This photo shows the beginning of the internal modeling. Beginning with the seats that were modeled using a photograph of a helicopter seat at Heli-Expo 2004 in Las Vegas. It was convenient to have a seat sitting by itself, outside of any aircraft. It can be challenging getting good texture photos of objects such as seats. You can also see that some of the main fuselage parts have been cut to have textures on all sides. This will give repainters the full control that they desire later on. Instead of having textures that wrap around the fuselage leaving repainters with only portions that can be redone. This process takes some extra time, but I'm sure they will appreciate the effort. Its important to no start splitting the parts for textures like this, until you are quite sure that you won't be manipulating, or reshaping the part again in the future.

I like to think of the design as a house of cards, where the first layers have to be set quite correctly. Everything else you design will rest on the layers (or parts) that have come before. So if you start with a few strange or inaccurate parts, everything you do after that point will get more and more inaccurate. This will be especially frustrating when you go to view your finished design, and everything seems to look a little "off". At this point there will be little you can do about it. Its better to take each step as slowly and carefully as possible as you go-along. Make sure you are happy before moving on to the next part!

First photo showing transparent windows, created by using transparent drawn-on windows.


Finally reaching the point where the transparent windows can be used/shown is also quite exciting. You might notice on my design I choose to use windows that are simply drawn onto the textures. I use transparent alpha sections on the texture where I want the glass to be. Not everyone chooses to design this way. Especially those using Gmax. In gmax their are tools for cutting sections out of existing parts, however FSDS does not have this option. In addition to that challenge, I choose this method because I can draw on detailed windows without paying any price in polygons. So for example, the windshield section in this 412 might only have 10-12 polygons. A design that uses a fully cut-out windshield could easily consume 100-500 polygons. This also leaves me with sections of the fuselage that will look very thin, so later on I will go back in and add parts where they are needed to give the appearance of thickness in the fuselage. This is my process, but not everyone chooses to take the same route.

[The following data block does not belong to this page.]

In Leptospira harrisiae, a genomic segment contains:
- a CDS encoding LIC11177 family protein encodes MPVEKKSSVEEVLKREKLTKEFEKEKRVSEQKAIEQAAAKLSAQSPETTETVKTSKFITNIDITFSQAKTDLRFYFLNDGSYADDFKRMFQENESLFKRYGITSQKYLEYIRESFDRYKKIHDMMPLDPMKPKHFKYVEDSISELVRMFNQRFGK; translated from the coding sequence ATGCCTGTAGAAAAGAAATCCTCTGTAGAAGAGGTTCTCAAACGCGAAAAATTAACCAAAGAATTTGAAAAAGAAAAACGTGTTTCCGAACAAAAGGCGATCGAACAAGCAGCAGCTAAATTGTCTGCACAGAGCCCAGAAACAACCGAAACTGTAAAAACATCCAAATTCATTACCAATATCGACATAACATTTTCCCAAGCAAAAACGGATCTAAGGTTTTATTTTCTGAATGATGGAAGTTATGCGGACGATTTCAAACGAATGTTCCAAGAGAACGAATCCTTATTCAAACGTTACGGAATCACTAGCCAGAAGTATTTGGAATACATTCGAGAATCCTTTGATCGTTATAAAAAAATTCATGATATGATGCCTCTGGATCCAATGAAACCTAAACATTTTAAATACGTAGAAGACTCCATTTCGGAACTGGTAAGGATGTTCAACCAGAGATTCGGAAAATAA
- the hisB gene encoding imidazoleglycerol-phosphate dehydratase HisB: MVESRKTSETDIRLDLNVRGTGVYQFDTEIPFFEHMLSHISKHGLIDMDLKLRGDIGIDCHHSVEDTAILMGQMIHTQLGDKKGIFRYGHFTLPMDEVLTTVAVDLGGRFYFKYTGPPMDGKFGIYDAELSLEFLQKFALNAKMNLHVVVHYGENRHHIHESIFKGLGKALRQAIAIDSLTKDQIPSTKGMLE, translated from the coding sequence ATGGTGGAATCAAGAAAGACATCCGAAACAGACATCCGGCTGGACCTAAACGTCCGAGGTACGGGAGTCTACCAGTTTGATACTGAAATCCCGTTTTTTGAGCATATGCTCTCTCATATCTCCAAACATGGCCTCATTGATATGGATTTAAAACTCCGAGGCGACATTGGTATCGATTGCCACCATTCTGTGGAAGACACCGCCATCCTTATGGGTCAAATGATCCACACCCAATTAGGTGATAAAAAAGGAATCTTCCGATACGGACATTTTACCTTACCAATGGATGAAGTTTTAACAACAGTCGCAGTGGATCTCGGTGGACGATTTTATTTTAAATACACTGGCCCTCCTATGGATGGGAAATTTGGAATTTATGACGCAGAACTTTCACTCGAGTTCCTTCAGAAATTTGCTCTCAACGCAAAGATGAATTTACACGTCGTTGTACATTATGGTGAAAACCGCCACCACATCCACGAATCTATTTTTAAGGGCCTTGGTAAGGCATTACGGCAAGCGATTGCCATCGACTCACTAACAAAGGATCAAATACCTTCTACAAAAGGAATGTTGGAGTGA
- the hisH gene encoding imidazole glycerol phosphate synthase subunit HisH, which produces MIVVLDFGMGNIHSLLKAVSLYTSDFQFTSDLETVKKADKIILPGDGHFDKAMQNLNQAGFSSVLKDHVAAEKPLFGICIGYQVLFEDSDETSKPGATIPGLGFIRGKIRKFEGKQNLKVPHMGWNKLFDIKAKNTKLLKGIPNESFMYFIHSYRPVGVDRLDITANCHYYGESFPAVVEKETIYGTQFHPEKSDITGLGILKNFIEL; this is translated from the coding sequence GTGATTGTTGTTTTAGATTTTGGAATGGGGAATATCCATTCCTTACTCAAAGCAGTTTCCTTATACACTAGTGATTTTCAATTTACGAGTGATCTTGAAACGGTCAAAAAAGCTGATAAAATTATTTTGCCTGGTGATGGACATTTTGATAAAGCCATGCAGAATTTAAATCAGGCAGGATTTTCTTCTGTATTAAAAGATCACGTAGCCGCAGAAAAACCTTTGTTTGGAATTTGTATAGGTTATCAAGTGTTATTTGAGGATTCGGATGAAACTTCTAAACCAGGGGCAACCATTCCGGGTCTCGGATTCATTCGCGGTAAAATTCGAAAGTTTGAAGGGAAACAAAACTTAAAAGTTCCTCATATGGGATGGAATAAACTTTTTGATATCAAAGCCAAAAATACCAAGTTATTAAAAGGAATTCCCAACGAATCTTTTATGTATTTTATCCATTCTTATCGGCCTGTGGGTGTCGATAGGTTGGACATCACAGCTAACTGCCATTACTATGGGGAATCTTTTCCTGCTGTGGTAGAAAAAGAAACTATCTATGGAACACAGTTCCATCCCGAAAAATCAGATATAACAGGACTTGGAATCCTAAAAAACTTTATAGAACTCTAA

First virtual cockpit test in the simulator. Very simple modeling, and basic texturing.


Above is the first screenshot I had taken of the virtual cockpit area being tested in the sim. There really isn't a lot going on in this picture. For example, the panel is simply a photograph, and not a thing is animated. I just wanted to see it, because I had been working on the external portions of the helicopter for so long. Its good to get a sneak peek at how things are going to lay out in the virtual cockpit. This can help you foster ideas as you get back to work on the external sections. It also helps make sure that the basic components like the pilot's seats are situated correctly. As I mentioned before if the seats are in the wrong place, and you start adding all sorts of other parts around them, eventually you'll end up wondering why everything is a little "off". So typically I place a few items as a good reference for everything else. These "reference" items get a lot of my attention, to help avoid position and scale problems later.

First collection of shots showing progress of the external modeling.


You might notice that a lot of colors have been showing up on the aircraft up to this point. This is because a great deal of my time has so far been put into creating a texture kit that makes it very easy to change the colors and layout without disrupting the details. So to help fight off the boredom of long hours designing, I would occassionally try out different paint jobs. This also helped me establish my ideas for what the first "official" paintjob might be. The screenshot above was one of the first collage shots, showing the various external viewpoints of the aircraft. I had been experimenting with dark gray/green colors to see how a semi-military looking version of the helicopter might appear.